Employees often want and need access to company files while in the field, but if they access and transmit corporate data via an insecure device, server or network, they are placing the business at increased risk for a cyber security incident. Here's what SMBs can do to curb this dangerous behavior and how can MSPs help.
October is National Cyber Security Awareness Month and an excellent opportunity for MSPs and solution providers to educate their customers on how to protect their data, applications and IT infrastructure from cyber attacks.
One area that SMBs often struggle with is securing how remote workers access corporate data and applications. Many employees want and need access to company files while in the field, but if they access and transmit corporate data via an insecure device, server or network, they are placing the business at increased risk for a cyber security incident. So, what can SMBs do to curb this dangerous behavior, and how can MSPs help?
Here are four steps that will help MSPs create a more stable and secure remote workforce for their customers, without compromising flexibility or manageability.
1. Set up a central repository for corporate data.
When MSPs centralize a customer’s data on something like a shared network, they make it easier to manage the exchange of information. Solution providers can then set restrictions on who can access the data, limiting it to the appropriate people and departments. As a best practice, MSPs and solution providers should also set up their customers’ networks so the files are readable by personal devices but can’t be copied to the local level. This will allow employees to access information remotely but prevent them from saving it on their personal devices.
2. Develop a BYOD policy.
When it comes to mobile device usage, MSPs and solution providers should clearly define rules and procedures for their customers' employees to follow. If there isn’t a formal BYOD policy in place, they risk having an employee make a critical mistake and increase the potential for legal ramifications.
Don’t try to “boil the ocean” by supporting every device imaginable. It simply isn’t possible to do that efficiently and effectively at scale. Instead, prioritize which devices will be supported, and then identify the level of support that will be provided. For example, you could allow employees to use any Apple or Android device that supports Microsoft Exchange up to a certain level. Then, note the specific plug-ins that will be supported for those Apple and Android products. It is also important to account for industry regulations like HIPAA and SOX, and put a process in place for handling issues like lost or stolen devices.
3. Educate employees about the BYOD policy.
Each of the customer’s employees must fully understand the BYOD policy once it has been established. MSPs and solution providers can help by facilitating training on security best practices and red flags to look for, such as a smartphone powering on randomly or the microphone turning on. These are symptoms of spyware operating on the phone and pose a huge risk. As a best practice, all new employees should be asked to sign a contract on their first day once they receive their company laptop. On their last day, the employee should sign the machine back over to the business. This process ensures that there’s a full line of ownership for each machine or device used internally.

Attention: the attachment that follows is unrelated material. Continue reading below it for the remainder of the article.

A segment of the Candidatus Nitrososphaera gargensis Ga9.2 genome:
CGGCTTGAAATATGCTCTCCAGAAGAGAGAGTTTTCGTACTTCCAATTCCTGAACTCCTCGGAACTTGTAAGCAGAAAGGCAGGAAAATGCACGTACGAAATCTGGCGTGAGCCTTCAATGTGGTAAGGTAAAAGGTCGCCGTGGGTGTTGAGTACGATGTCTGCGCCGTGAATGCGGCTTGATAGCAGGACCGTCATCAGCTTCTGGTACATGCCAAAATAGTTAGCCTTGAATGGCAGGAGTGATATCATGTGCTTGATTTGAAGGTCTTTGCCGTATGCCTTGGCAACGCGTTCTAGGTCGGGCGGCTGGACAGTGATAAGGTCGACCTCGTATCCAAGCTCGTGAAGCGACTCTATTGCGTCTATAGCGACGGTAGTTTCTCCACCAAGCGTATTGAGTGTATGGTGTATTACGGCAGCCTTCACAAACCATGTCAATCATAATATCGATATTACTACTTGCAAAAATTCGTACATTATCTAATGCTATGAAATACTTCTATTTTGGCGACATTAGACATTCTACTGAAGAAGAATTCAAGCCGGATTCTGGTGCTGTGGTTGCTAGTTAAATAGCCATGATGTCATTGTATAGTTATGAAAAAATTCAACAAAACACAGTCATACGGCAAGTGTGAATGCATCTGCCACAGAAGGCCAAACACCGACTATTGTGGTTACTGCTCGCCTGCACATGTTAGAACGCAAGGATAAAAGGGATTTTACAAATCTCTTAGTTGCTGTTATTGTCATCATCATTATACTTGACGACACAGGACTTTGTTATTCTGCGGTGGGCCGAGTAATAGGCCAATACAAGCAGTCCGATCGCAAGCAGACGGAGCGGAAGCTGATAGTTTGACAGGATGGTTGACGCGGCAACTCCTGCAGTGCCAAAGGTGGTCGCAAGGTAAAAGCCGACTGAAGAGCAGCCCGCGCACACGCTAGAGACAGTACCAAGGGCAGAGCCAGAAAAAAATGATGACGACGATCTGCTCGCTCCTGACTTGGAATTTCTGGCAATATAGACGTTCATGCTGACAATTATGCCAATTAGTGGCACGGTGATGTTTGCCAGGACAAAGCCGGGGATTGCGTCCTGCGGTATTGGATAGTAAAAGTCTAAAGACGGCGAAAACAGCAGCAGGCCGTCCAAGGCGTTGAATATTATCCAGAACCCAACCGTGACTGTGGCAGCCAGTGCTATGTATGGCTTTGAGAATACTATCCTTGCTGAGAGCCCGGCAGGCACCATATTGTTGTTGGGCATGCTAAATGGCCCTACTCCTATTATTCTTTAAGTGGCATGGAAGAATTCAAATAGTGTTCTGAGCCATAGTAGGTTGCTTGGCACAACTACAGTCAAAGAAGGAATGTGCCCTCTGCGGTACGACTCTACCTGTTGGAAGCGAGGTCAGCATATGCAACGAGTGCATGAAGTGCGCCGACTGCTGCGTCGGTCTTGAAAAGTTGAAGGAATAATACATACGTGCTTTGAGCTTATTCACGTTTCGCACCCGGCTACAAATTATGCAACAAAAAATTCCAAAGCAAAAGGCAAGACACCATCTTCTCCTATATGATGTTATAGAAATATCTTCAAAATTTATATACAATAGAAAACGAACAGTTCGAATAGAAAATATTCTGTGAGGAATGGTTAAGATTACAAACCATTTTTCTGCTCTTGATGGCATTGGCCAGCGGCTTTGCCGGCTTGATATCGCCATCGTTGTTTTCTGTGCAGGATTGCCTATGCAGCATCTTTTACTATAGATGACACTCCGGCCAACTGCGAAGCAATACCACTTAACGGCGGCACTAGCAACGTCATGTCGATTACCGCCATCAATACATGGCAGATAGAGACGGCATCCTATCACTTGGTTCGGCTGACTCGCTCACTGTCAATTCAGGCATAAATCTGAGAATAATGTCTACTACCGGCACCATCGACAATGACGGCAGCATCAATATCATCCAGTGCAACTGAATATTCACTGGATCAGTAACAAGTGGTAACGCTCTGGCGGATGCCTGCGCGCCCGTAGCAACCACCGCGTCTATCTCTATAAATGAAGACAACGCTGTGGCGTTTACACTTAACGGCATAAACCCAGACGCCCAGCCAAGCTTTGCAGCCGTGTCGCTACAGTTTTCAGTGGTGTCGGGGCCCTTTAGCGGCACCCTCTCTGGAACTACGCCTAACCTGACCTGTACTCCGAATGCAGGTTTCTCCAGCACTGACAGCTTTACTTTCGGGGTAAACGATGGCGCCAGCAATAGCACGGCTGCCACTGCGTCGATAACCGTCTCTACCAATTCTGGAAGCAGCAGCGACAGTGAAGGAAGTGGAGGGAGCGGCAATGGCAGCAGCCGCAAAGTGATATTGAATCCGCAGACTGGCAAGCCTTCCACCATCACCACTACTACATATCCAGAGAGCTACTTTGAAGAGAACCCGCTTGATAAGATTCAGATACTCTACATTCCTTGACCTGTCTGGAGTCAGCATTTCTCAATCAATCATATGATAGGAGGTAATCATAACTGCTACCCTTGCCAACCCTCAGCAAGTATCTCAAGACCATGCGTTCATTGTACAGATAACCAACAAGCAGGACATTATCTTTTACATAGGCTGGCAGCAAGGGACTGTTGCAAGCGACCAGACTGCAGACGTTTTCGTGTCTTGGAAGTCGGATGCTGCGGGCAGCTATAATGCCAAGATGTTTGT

4. Deploy software with remote wipe capability.
Another risk MSPs and solution providers should account for is a situation where a customer’s employees lose their smartphone or tablet. If the employees have previously accessed company data on their devices, such as syncing their work email to their phone, it could create a problem. By deploying software that has remote wipe capabilities on customers’ employees’ devices, the MSP can prevent sensitive information from being exposed. A BYOD policy should also require employees to notify management of a lost or stolen device.
When MSPs and solution providers follow these four steps, it will help to position them as security experts, and they can then leverage the experience they gain across their customer base to create incremental revenue streams and grow their businesses.
Scott Graham has more than 25 years of experience running IT organizations for high-growth venture-funded companies and larger publicly traded global organizations. He has focused on architecting, developing, and implementing High Availability Environments to support mission critical systems. Before joining Intronis, Scott served as the VP of IT for Consumer United, a venture-funded brokerage house where he led a complete transformation of all systems and infrastructure. Prior to Consumer United, he was the Managing Director for First Marblehead and transformed their IT systems to provide student loan decisions in less than 5 seconds. This allowed First Marblehead to become the number one student loan provider in the country. He has also held senior management rolls at Avid Technology, Quantum Bridge, and 3Com. Guest blogs such as this one are published monthly and are part of MSPmentor's annual platinum sponsorship.